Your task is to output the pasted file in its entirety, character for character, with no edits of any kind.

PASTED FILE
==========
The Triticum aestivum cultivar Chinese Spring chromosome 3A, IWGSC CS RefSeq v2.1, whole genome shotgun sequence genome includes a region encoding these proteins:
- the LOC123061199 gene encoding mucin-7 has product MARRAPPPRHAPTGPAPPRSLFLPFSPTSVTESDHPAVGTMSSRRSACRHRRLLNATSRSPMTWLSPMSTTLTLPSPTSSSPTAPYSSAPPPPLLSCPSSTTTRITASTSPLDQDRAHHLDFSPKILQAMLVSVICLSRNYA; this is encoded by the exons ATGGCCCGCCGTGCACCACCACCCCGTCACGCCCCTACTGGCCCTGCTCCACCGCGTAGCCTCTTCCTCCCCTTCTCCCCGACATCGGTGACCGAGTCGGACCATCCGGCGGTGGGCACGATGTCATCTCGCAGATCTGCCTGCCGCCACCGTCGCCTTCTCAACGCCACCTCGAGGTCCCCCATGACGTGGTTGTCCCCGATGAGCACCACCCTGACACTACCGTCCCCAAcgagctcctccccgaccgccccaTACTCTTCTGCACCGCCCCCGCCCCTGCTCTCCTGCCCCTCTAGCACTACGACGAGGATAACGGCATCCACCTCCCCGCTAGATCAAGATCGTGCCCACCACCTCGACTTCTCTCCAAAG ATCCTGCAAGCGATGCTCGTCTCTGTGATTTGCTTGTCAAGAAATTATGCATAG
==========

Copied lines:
The Triticum aestivum cultivar Chinese Spring chromosome 3A, IWGSC CS RefSeq v2.1, whole genome shotgun sequence genome includes a region encoding these proteins:
- the LOC123061199 gene encoding mucin-7 has product MARRAPPPRHAPTGPAPPRSLFLPFSPTSVTESDHPAVGTMSSRRSACRHRRLLNATSRSPMTWLSPMSTTLTLPSPTSSSPTAPYSSAPPPPLLSCPSSTTTRITASTSPLDQDRAHHLDFSPKILQAMLVSVICLSRNYA; this is encoded by the exons ATGGCCCGCCGTGCACCACCACCCCGTCACGCCCCTACTGGCCCTGCTCCACCGCGTAGCCTCTTCCTCCCCTTCTCCCCGACATCGGTGACCGAGTCGGACCATCCGGCGGTGGGCACGATGTCATCTCGCAGATCTGCCTGCCGCCACCGTCGCCTTCTCAACGCCACCTCGAGGTCCCCCATGACGTGGTTGTCCCCGATGAGCACCACCCTGACACTACCGTCCCCAAcgagctcctccccgaccgccccaTACTCTTCTGCACCGCCCCCGCCCCTGCTCTCCTGCCCCTCTAGCACTACGACGAGGATAACGGCATCCACCTCCCCGCTAGATCAAGATCGTGCCCACCACCTCGACTTCTCTCCAAAG ATCCTGCAAGCGATGCTCGTCTCTGTGATTTGCTTGTCAAGAAATTATGCATAG